Ahem.  Anyway.  She said this other thing that I found a bit wonky***:
The so-called rise of women has not threatened men.  It has pissed them off.  It has also undermined their ability to become self-sufficient in the hopes of someday supporting a family.  Men want to love women, not compete with them.
First of all, let's be honest, the "rise of women" (which sounds more like a planet of the apes movie than anything--come on, people, let's work on our nomenclature) has threatened men.  Some men.  And, sure, it's probably pissed men off, too.  Some men.  But, by and large, I actually think that men, and society as a whole, are better off when women are treated as, well, anyone else should be treated--meaning respect, kindness, and all that jazz, as well as letting them choose to do whatever they want with their lives, whether that's running a business or running a home.  Some people (and I won't restrict this category to just men) may indeed be pissed off and/or threatened by women suddenly filling high-level positions in businesses, or doing better in school than men, or voting, or working while a man takes care of the children, or whatever.  And those people are entitled to their opinions.  But I don't think that's a reason to blame men's lack of matrimonial desire on women.

And the whole "love women, not compete with them" thing...that may be true, too, but probably only because men are scared to death of getting their butts handed to them.  Just another reason for men to pick it up a notch and give these uber-women a run for their money.  (Now, Ms. Venker did come out and say she actually meant that "husbands" don't want to compete with "wives" in the workplace, which I suppose makes a modicum of sense.  Look up modicum in the dictionary and you'll see what I mean.)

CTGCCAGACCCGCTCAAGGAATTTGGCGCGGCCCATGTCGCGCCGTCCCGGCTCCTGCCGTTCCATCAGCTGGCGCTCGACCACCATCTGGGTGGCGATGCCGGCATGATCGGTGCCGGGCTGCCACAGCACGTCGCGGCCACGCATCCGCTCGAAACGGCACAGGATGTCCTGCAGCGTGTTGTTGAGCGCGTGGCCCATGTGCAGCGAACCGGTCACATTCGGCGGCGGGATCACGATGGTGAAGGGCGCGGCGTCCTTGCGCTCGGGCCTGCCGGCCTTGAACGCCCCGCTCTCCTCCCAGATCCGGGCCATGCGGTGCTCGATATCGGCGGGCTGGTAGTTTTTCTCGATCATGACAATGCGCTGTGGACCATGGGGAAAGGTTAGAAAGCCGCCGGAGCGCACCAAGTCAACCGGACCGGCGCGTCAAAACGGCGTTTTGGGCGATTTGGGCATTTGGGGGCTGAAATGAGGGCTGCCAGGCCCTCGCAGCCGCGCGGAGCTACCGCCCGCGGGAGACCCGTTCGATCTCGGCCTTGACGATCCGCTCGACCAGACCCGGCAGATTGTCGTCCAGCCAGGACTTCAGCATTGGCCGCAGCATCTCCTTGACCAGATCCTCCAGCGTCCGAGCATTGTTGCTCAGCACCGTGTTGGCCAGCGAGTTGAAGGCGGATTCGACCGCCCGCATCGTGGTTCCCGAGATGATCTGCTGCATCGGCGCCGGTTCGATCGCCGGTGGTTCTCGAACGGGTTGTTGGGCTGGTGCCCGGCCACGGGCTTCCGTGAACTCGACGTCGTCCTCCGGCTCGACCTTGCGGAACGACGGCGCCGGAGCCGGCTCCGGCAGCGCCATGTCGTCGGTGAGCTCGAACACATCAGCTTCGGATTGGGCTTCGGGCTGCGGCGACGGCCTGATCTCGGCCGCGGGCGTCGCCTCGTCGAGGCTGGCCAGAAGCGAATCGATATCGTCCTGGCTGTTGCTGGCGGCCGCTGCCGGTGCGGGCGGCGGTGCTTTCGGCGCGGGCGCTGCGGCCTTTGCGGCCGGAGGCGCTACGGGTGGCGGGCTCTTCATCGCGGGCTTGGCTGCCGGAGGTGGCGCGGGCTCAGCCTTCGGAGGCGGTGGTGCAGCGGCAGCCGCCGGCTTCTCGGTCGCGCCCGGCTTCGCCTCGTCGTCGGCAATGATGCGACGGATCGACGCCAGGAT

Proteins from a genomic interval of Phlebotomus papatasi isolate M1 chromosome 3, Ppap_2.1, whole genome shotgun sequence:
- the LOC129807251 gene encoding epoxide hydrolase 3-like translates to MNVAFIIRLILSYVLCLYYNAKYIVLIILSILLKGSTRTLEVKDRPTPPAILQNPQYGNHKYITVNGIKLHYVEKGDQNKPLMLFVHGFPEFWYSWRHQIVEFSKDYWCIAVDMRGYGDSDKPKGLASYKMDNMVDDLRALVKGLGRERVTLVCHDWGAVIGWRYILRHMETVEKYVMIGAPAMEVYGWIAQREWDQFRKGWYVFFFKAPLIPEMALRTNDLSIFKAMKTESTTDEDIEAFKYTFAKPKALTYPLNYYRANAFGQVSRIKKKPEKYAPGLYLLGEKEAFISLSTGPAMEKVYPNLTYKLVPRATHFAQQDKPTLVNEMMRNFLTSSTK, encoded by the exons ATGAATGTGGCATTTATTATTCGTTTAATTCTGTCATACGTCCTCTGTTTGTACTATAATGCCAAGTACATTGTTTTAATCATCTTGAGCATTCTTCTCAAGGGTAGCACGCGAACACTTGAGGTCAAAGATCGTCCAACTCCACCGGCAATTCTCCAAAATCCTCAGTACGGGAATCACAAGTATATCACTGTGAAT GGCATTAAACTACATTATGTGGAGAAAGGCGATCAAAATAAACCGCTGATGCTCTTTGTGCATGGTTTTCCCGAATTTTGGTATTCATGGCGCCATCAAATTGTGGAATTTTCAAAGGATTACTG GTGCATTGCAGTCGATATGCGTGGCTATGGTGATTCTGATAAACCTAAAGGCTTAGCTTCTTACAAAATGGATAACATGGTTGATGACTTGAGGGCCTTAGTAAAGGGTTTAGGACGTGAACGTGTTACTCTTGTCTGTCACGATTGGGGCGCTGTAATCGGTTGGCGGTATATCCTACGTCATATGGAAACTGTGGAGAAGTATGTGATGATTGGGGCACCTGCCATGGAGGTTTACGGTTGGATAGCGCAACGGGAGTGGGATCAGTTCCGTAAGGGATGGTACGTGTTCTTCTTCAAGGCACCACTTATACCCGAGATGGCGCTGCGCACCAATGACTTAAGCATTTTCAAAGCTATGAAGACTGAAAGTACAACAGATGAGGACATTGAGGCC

Now, is there some truth to Ms. Venker's article?  Sure.  I'm sure the thousands of men and women she's talked to have genuine concerns about this issue.  But I think she spins it too far--it seems more of a reactionary piece to elicit backlash more than anything (in which case, I suppose, she's got me there!).  But you know what?  She can say what she wants, I can say what I want, and we never even have to confront one another about it.  That's what's so great about America.  And the Internet.

Finally, let me contextualize:  I'm a married man, and I'm supremely happy about that.  My amazing wife happens to be the main breadwinner in our family at the moment, and I'm proud of her for that.  She's intelligent, capable, enjoys what she does for work and--get this--is freaking good at it.  I'm not angry or defensive about our situation, and neither is she.  Will that be our situation forever?  Probably not.  But if it is, I, for one, won't be terribly upset.  We compliment each other pretty well, she and I, and I think that is one attribute among many that makes us pretty adaptable to whatever situation comes our way.

*  True story.  Think I saw it on the history channel or something.

**  What, you thought Beauty and the Beast was the only one?  Don't be ridiculous.  Now, when it comes to songs as old as rhyme, I'm pretty sure there's just the one.

*** Okay, she said whole lot more stuff that I found wonky, to say the least.  But this post is already expanding far beyond its humble beginnings, so I'll hold my tongue.